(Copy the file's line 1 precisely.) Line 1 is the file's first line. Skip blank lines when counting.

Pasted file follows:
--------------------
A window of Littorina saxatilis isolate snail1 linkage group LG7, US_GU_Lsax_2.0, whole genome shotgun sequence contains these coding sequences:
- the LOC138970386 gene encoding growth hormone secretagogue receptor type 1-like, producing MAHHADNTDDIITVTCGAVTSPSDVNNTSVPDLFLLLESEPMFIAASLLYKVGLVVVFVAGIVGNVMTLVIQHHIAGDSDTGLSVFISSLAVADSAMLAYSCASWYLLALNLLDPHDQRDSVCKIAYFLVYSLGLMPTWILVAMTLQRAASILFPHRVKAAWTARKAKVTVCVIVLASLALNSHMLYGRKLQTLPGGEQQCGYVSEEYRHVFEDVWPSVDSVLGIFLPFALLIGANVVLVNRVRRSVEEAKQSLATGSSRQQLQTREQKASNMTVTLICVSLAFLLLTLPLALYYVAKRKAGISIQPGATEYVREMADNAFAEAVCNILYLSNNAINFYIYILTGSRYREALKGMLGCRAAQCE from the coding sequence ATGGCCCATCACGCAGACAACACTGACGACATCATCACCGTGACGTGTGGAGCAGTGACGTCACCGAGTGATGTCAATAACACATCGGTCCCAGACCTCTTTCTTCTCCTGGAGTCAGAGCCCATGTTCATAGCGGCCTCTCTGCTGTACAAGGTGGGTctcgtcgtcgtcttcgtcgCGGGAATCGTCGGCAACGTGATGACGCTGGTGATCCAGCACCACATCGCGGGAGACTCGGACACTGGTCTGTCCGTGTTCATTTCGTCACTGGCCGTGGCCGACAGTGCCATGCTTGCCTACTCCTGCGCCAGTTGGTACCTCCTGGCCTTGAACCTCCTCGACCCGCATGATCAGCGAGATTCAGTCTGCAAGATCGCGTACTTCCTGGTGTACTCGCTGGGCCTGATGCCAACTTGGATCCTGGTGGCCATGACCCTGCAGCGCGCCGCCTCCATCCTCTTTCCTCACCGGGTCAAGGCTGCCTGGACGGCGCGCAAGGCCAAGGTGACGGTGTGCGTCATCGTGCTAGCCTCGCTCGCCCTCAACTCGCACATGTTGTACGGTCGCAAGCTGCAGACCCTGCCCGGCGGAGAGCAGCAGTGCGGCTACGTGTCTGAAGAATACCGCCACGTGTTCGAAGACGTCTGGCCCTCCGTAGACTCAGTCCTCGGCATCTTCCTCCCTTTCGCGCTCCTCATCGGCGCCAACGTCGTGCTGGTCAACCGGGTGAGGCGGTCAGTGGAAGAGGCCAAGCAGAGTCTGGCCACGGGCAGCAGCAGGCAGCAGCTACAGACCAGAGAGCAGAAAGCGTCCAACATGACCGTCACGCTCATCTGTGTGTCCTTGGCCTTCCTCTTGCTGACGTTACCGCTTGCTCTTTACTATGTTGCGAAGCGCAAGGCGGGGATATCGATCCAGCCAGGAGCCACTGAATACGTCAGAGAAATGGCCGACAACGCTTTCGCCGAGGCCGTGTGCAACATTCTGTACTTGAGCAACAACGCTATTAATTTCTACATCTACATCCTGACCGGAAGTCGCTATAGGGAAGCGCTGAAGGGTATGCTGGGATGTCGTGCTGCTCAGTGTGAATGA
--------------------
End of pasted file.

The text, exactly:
A window of Littorina saxatilis isolate snail1 linkage group LG7, US_GU_Lsax_2.0, whole genome shotgun sequence contains these coding sequences: